Sunday, May 5, 2013

Why does crime dominate American media? $$$

I heard a story on NPR's Marketplace on Thursday that related to Koffi's observation that the American media devotes an inordinate amount of time covering crime. Looking at the "if it bleeds, it leads," phenomenon through the lens of the ongoing trial of alleged murderer Jodi Arias, the report concluded that it's all about eyeballs to advertisers—something we've discussed in class before:
“If you deliver more eyeballs, the value of that time goes up. That’s one of the reason a lot of these cable channels, for example -- you know, in many cases if they can latch onto a case like this, people get hooked, they get addicted to it,” Sheehan said. “It’s kind of like this is the Phoenix version of the O.J. Simpson case.”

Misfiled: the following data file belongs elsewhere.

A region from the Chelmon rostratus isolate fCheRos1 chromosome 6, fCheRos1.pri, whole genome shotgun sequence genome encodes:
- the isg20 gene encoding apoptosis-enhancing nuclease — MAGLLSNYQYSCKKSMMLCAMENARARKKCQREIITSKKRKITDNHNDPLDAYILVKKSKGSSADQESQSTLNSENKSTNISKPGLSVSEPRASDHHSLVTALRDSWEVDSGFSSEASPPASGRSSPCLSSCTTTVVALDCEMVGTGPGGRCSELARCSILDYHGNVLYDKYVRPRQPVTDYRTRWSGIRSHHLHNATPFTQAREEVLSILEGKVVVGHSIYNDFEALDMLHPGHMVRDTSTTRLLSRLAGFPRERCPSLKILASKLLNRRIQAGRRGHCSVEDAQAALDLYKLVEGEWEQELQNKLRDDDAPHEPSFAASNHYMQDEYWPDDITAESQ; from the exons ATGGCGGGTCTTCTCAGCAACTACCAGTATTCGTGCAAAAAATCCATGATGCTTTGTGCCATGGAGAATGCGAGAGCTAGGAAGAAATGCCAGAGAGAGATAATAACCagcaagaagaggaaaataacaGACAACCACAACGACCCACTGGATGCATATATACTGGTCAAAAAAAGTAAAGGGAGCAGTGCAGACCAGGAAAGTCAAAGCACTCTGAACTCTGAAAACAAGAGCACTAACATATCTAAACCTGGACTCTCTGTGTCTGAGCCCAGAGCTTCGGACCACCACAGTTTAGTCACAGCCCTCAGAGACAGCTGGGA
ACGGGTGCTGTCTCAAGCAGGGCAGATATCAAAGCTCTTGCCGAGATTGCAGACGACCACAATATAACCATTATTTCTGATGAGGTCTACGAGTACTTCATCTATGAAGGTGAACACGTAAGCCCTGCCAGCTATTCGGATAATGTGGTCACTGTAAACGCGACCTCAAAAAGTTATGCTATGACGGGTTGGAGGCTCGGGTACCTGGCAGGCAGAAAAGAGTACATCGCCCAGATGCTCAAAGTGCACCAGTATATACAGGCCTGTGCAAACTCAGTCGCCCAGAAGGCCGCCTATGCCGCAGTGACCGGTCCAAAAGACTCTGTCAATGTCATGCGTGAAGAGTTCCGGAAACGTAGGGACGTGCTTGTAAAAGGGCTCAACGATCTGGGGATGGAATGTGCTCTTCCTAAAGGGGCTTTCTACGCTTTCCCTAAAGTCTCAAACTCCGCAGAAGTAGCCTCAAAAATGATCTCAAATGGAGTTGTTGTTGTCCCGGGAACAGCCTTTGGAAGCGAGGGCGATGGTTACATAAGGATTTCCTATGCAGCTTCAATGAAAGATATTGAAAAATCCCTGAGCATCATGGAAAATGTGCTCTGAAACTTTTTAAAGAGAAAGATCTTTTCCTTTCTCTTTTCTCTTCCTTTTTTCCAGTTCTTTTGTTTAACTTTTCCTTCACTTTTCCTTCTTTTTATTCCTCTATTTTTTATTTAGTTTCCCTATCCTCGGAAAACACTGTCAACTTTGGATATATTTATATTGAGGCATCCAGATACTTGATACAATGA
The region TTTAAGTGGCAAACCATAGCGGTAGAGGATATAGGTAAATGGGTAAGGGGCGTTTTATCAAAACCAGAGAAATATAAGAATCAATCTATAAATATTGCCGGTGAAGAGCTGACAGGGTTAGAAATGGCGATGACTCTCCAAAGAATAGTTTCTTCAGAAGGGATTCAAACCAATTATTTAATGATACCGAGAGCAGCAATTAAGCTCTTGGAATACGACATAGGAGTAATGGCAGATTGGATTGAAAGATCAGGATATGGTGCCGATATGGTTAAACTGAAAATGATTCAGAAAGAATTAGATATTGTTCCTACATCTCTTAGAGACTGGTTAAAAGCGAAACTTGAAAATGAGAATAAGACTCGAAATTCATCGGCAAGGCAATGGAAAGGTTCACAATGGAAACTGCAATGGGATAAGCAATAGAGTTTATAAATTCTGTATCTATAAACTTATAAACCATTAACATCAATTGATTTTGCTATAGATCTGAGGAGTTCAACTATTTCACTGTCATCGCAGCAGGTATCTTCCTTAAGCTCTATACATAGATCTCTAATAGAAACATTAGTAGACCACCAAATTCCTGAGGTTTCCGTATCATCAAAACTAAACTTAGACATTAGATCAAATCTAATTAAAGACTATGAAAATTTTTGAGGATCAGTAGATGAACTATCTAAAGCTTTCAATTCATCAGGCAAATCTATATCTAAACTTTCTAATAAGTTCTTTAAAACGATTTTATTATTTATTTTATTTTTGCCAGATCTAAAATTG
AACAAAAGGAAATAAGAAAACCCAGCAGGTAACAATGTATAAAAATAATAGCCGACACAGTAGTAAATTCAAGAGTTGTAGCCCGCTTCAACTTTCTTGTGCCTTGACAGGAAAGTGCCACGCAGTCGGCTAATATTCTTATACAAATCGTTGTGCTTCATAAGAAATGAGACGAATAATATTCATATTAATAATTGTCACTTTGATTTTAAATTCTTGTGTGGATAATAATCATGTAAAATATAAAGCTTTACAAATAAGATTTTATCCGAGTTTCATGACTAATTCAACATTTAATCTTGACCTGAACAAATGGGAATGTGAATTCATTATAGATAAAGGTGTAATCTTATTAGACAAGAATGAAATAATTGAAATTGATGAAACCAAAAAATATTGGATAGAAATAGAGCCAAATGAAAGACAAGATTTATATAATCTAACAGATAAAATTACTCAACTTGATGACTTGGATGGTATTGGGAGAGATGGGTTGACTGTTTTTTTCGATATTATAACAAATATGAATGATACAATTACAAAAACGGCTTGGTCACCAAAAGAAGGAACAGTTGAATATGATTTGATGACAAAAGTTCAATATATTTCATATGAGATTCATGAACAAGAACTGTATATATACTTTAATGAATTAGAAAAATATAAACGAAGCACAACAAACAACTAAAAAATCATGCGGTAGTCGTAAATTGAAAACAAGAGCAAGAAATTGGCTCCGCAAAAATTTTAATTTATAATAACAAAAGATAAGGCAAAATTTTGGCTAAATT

And according to one local reporter, the trend isn't going to end anytime soon:
For Chris Kline at the local ABC station, the trial shows him that there are huge revenue opportunities in airing future high-profile cases. 
“If our audience is hungry for this and we can offer them that overage, that’s going to help our overall business as we push forward in a really tough economy,” Kline says. 
I haven't been following this case closely, but the one clip I have seen seems to justify some of the media hubbub—this trial really is ridiculous:


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